Pictures of Koberwitz

Path to the palace.
Entrance to the palace.
Gardens 1
Gardens 2
Rudolf Steiner bench.
Cattle barn.
Pheasants' house.
Palace park.
Bathing hut.
Bathing pond.
"The seven birches."

The Koberwitz palace today.

What is the origin of biodynamic agriculture?

Ueli Hurter

Biodynamic agriculture did not arise gradually, rather it had an absolutely clear starting point: the agriculture course, which was held at Whitsun 1924 in Koberwitz by Rudolf Steiner. For 10 days a specialist course for agriculture was given out of the stream of anthroposophical work. It amounts essentially to eight lectures, which were taken down in shorthand and after the course published step by step as a book. We call this book as well as the historical event the ‘Agriculture Course’ even to this day. For outsiders it is surely amazing that this Agriculture Course as a historic moment as well as a text even today can be the wellspring for thousands of people and for the biodynamic movement as a whole.

Rudolf Steiner was asked to hold the course on agriculture by farmers he was connected with. These farmers sensed the necessity of a radical renewal of this area of life and work. Steiner went into the questions of the farmers, and thus in some places in the lectures there are direct references to the traditional and modernistic conditions, in which the participants found themselves. On the other hand, Steiner as a spiritual researcher dealt with a lot of issues by tackling the principles involved and opened up profound viewpoints and broad perspectives on the productive relationships between soil, plant and animal in agriculture. Moreover, Steiner introduced completely new practical measures, more than anything else, the preparations.

Already at that time in Koberwitz the Experimental Circle of anthroposophical farmers was founded. This association then co-ordinated the practical trials in the various regions, took on the production and distribution of preparations, encouraged research projects, organised conferences, a journal was founded, etc. In a similar vein right up to the present day in a lot of countries associations have arisen to foster the biodynamic impulse and they are the organisational backbone of the movement as they have always been.

The name ‘biodynamic’ (i.e. biological-dynamic) does not originate from Rudolf Steiner, but was introduced in the early years after the Course. The reports go that the one group emphasised more the biological or the laws of the living realm and the other group more working with the forces or the dynamics. The term bio(logical)-dynamic then arose as a synthesis. Demeter as a term and trademark was introduced in the early 1930s as a sign and stamp of quality for the products. In 1977 Demeter International was founded in order to coordinate the politics of trademarking in a federal manner.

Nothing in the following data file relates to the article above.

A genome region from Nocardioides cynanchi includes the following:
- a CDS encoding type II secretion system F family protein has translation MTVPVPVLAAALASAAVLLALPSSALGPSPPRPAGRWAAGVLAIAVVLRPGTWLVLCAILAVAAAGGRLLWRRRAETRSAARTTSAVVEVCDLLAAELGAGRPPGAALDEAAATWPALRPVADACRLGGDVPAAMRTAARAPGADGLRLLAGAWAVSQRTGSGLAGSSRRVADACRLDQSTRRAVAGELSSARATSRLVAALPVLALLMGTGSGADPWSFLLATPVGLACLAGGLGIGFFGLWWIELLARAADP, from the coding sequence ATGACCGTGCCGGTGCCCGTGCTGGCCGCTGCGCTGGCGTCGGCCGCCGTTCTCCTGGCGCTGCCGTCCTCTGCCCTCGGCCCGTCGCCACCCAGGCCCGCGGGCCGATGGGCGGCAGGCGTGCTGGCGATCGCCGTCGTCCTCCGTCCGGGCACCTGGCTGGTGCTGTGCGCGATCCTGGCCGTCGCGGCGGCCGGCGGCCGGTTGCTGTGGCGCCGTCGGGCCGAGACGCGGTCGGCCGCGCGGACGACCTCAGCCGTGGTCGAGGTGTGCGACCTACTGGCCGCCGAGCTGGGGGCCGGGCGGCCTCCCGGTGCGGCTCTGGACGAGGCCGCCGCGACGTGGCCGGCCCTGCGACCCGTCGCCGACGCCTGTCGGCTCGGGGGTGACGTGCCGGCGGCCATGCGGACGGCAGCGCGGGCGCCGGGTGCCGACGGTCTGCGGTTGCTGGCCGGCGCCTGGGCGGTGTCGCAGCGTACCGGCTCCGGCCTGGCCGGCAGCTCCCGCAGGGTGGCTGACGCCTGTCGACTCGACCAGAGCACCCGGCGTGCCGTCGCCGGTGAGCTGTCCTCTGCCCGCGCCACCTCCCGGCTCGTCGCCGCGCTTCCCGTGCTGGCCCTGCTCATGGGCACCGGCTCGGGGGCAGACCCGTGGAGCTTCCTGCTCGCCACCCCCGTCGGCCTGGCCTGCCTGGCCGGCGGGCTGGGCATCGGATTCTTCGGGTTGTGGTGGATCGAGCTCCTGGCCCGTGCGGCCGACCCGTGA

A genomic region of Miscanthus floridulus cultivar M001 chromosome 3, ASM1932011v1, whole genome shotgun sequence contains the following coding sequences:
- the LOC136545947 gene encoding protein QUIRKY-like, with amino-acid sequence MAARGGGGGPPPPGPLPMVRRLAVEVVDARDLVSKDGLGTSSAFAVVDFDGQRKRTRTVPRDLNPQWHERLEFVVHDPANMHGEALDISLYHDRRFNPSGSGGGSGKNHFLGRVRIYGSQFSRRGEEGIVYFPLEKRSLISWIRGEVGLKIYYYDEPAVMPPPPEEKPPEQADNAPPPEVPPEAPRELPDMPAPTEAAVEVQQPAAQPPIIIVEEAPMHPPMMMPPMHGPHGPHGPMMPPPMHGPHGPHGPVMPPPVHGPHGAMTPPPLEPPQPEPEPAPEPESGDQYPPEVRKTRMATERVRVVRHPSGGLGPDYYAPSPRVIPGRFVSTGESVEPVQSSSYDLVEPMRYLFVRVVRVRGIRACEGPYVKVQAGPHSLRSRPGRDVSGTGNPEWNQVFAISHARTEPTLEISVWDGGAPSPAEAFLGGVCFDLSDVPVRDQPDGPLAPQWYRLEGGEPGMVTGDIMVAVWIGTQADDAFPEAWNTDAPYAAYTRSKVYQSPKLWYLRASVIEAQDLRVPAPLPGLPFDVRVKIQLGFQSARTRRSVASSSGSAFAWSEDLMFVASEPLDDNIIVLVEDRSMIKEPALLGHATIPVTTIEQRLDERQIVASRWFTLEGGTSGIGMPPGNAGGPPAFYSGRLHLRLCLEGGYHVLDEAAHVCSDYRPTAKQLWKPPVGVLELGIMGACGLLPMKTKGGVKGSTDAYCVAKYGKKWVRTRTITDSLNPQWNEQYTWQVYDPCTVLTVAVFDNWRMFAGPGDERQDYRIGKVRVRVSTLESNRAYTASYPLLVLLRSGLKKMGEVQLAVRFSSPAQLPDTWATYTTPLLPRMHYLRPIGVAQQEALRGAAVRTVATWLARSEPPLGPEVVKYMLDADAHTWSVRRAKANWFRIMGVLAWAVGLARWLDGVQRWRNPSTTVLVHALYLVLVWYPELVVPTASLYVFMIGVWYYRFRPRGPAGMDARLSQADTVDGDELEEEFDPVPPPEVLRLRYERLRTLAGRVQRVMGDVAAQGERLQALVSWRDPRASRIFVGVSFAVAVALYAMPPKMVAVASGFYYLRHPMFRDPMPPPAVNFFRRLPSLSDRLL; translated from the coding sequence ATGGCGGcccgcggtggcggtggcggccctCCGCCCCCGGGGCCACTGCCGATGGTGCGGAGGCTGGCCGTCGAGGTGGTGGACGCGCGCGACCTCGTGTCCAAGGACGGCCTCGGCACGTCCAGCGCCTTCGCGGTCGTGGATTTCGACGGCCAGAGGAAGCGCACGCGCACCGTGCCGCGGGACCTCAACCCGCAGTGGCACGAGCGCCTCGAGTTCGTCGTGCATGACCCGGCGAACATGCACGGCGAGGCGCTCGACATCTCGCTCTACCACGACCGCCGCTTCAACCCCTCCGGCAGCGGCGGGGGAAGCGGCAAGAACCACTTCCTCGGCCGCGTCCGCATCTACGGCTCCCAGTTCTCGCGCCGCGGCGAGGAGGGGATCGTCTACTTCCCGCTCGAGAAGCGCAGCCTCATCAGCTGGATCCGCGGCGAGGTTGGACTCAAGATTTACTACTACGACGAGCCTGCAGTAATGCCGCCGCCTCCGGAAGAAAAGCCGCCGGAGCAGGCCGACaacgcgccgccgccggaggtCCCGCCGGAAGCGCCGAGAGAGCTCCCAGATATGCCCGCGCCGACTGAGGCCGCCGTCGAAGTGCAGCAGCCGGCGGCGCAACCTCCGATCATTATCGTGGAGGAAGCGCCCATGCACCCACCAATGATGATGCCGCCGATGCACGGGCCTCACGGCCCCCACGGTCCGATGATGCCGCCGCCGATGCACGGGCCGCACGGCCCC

The Science Section at the Goetheanum was the most important contact point for the people and the work on the farms. In the first winter after the Agriculture Course, in 1925, the first Agricultural Conference was held at the Goetheanum. Since then such a conference has taken place every year to the present day. This conference is an important event in the course of the year and also viewed from a historical perspective for people who are connected with the biodynamic impulse. Every year it has a topical theme as its focus and consists of reports of people’s experiences, reports of research, of basic anthroposophical study and artistic contributions. From its modest beginnings it has developed into an event where 700 people gather from over 30 countries.

In the biodynamic movement people are consciously aware that the principles and basic indications of the Agriculture Course are relevant for a greater period of time. Gaining an understanding of them and putting them into practice must be done anew by each generation. The question of the current development potential of the biodynamic movement depends essentially on the possibilities of the individual in the present and his or her ability to work together with others.

Complementary to this are the knowledge and the will needed to co-operate increasingly with others in alliances. This applies to the co-operation within the biodynamic movement as well as to the co-operation with the organic movement and with civil society across the world. The World Agricultural Report, which was published in April 2008, clearly showed that ecological, regional, multifunctional agriculture, based on knowledge out of experience can best master the challenges of the future. The biodynamic movement as a pioneering movement of organic cultivation and as one of its most innovative groupings, as it has been all along, wants to and is able to make its contribution to this great challenge.


The Agricultural Course 1924

The Situation of Agriculture around 1924